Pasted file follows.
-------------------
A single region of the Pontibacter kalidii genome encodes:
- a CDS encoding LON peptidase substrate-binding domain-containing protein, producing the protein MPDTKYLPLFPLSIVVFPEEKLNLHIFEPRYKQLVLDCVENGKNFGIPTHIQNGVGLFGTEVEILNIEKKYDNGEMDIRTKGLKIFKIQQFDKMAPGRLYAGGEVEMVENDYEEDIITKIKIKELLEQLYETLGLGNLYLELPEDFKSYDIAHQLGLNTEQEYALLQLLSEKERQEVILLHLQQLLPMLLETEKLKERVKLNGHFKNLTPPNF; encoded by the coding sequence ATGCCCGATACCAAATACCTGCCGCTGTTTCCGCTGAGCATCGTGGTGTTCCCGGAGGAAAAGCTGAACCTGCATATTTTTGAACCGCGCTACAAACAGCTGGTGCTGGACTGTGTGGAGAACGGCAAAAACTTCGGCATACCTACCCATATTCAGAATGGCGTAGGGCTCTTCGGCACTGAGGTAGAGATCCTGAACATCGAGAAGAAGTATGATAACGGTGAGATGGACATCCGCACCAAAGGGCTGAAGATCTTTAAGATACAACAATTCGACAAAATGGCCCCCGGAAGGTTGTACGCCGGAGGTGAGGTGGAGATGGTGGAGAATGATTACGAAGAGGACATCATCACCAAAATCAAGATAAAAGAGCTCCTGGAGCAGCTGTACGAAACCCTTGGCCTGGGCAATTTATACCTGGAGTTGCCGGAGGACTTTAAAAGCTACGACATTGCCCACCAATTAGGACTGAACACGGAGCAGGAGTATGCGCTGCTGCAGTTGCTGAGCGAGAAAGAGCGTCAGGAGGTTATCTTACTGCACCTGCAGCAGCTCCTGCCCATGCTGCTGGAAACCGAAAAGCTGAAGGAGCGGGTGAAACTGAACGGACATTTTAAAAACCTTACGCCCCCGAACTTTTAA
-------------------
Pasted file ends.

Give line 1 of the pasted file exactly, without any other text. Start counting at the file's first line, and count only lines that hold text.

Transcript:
A single region of the Pontibacter kalidii genome encodes: